Music Monday :: my thoughts on I Never Learn

28 Apr

Oh!  New Lykke Li that I didn’t know was happening until right now but am very, very excited about.

“I Never Learn.”  Guitars and all.  This sounds very vintage so far, although on the more hardcore end of it. 1970s. Like someone laced Almost Famous-era music with vocals done by a female ghost.  (That’s how Lykke Li sounds to me sometimes, which I mean, like my usual supernatural comparisons, with the utmost love.)  It’s got just the right feel to it, the right mix of things, and that’s fun.  Yay for that.  Although I wouldn’t describe this as necessarily “fun” thematically, it’s more… I dunno.  Middle-of-an-indie-coming-of-age-film.

“No Rest for the Wicked.”  Oh, and there’s some of the sparse piano that usually shows up in her music.  All right.  Oh!  And now it got a bit choral.  “You let them win without a fight.”  Also, “I let my true love down, I had his heart but I broke it every time.”  I’m sure I’ll figure out something to do with this, I enjoy it atmospherically and lyrically both.

“Just Like a Dream.”  Mm, this one’s a bit less rousing.  But it’s still got that 1970s/ghost thing going for it.  (Not 1970s ghost, because I don’t think the ghost singing is necessarily from the 1970s.  The instrumentals just sound like they sort of are.  But in a nice way.)  It’s very dreamy, that’s a way to put it.

“Silverline.”  Ooh, even a different sort of ambiance.  I feel like there should be pretty women in a sauna or something.  Also in the 1970s.  A sauna at a ski resort, and it’s an emotional film and they’re all dealing with various crises by going to… sit in a steam room.  At the ski resort.  With a brilliant soundtrack.

“Gunshot.”  Yeah yes this is good.  I’m not even sure — I want to watch modern dance choreographed to this.  It’s a bit rocking, but it’s also got this kind of introspective undertone to it, and that’s a nice combination.  Also it would go really nicely over some sort of emotional montage in an action film/series.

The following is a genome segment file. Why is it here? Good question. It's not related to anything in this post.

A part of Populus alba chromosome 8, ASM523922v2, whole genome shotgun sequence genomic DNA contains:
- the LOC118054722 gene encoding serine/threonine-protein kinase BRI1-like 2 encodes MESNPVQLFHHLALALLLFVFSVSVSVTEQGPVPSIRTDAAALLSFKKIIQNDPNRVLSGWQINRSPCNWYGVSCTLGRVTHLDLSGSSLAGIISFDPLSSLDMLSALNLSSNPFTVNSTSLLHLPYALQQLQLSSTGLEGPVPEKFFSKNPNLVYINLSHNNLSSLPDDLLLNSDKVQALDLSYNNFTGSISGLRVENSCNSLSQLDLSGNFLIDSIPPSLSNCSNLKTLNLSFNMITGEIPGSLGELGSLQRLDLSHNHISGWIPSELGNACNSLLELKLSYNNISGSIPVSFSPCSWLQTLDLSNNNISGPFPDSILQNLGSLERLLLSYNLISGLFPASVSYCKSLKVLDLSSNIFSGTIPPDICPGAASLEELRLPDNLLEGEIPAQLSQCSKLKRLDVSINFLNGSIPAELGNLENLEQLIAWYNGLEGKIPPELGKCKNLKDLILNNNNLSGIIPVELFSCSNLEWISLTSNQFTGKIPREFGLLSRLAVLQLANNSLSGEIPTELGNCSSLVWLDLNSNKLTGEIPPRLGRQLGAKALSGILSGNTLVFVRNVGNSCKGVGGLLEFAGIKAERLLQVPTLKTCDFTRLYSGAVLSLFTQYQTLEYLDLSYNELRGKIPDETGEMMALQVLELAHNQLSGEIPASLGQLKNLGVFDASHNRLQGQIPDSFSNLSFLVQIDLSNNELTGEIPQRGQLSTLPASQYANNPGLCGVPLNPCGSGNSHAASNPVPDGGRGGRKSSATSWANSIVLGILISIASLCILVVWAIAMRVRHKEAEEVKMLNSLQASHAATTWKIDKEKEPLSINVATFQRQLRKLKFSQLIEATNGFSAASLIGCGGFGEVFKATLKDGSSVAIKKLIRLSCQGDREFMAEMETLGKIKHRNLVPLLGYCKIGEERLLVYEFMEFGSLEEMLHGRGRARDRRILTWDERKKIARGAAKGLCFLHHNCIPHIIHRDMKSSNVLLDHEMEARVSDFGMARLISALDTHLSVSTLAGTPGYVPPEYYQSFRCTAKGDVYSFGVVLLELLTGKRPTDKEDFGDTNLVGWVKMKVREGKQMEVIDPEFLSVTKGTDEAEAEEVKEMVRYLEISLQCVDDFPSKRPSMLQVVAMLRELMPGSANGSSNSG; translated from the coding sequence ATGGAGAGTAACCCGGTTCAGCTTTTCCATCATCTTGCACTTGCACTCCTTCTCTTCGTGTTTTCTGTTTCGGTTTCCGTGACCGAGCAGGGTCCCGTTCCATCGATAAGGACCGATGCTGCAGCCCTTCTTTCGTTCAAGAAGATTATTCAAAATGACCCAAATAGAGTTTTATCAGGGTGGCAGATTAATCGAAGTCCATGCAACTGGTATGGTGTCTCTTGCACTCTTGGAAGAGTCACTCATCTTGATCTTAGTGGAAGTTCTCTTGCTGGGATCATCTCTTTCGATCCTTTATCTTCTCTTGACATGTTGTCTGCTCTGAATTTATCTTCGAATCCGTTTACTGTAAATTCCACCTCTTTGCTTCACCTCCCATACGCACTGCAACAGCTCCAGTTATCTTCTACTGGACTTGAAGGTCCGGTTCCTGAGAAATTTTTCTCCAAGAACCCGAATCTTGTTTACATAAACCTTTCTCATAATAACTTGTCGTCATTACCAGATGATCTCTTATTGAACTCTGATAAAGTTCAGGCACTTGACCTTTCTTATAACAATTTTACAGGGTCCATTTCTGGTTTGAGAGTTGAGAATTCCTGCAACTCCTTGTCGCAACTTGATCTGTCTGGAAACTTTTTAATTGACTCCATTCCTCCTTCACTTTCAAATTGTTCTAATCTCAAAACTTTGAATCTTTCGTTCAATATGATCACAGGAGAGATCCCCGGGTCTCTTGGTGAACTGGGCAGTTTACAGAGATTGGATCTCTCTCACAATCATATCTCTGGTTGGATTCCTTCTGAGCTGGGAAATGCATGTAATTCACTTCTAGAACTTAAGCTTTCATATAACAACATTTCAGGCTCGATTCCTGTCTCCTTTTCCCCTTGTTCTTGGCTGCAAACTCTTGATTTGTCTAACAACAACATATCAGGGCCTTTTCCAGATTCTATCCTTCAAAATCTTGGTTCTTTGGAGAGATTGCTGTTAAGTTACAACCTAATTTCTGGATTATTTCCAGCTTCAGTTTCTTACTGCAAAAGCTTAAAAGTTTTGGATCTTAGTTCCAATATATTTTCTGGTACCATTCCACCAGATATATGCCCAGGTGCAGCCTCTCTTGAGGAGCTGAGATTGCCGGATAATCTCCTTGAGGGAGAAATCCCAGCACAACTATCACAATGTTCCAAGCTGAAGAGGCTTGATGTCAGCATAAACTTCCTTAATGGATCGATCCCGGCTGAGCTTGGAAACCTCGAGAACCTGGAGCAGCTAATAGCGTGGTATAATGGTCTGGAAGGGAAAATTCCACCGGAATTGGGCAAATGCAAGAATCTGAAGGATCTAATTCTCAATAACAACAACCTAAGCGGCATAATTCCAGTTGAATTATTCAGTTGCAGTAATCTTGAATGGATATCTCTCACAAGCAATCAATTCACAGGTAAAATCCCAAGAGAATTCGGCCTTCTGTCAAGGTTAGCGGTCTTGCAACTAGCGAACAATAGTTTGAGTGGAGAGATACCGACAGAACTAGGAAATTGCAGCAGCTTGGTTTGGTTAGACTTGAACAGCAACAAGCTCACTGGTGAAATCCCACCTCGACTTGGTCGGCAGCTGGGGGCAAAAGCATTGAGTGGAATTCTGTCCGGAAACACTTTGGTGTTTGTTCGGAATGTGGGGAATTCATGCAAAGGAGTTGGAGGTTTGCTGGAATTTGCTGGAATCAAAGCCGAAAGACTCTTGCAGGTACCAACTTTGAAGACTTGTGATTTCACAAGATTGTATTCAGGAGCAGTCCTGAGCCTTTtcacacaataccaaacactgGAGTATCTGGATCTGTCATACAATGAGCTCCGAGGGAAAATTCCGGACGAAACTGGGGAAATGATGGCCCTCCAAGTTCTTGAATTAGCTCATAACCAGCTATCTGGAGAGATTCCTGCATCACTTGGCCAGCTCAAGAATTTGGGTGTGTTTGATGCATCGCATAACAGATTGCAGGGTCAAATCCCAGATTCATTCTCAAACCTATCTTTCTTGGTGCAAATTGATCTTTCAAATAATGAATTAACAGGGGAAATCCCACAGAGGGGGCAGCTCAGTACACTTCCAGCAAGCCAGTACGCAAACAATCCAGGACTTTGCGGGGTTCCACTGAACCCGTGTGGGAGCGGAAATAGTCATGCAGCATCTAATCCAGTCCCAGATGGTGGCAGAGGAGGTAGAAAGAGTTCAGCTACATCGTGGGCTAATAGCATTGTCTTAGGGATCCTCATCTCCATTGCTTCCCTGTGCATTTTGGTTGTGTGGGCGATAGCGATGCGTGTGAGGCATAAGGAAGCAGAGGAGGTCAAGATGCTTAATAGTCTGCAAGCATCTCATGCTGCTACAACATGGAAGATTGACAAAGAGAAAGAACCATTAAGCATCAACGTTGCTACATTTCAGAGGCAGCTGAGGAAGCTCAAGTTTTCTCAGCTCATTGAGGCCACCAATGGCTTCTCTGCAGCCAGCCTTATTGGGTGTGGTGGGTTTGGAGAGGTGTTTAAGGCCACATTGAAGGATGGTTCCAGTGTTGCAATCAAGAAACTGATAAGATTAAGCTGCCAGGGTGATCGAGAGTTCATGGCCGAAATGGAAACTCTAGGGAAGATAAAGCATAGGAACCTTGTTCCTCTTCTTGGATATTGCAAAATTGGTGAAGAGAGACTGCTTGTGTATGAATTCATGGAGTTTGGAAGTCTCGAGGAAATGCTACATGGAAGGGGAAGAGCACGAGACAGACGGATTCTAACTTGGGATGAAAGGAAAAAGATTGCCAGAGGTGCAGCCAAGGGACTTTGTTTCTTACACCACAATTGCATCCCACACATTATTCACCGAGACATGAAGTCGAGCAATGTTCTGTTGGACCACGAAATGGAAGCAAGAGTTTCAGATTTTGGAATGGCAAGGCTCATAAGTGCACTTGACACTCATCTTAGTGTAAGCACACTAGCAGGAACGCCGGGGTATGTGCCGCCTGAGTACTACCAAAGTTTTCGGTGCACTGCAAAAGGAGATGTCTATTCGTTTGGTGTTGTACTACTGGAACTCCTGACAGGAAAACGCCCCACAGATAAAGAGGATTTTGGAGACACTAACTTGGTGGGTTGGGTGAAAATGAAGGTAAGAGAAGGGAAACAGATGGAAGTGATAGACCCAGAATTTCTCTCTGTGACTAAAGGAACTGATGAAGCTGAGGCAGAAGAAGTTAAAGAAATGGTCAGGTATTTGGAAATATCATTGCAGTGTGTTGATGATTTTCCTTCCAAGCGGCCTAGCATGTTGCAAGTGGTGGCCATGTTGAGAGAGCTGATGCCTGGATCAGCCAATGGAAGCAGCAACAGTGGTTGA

“Love Me Like I’m Not Made of Stone.”  Oh, a bit rawer now, that’s fun.  She’s good at going raw, I think.  This one is mostly just vocal, and it’s really pretty and I’m feeling some emotions now.

“Never Gonna Love Again.”  The ghost is in an empty room, not so empty that it’s full-on echoing but it’s doing something of the sort.  The choruses, I think, are one of the things making this album sound so gosh-darn vintage.  Just the way they’re arranged, with the vocals and their layering and the choral business and the slightly ethereal quality and all.

“Heart of Steel.”  There’s a nice stripe of folk running through all of her music, but — oh, oh there’s some more 1970s!  I really just enjoy this a lot.  It’s not blasting-it-in-my-car-singing-along music per se, but it might be driving-a-long-distance-in-decent-weather.   This is decent-weather music in general.

“Sleeping Alone.”  Oh, introspection.  This is like something that belongs in the mouth of a lounge singer in a movie about the 1970s but in the film noir style.  She’s wearing all white and a lot of eyeliner and her hair is very dramatic.  It’s that sort of thing.

–your fangirl heroine.

your point fails


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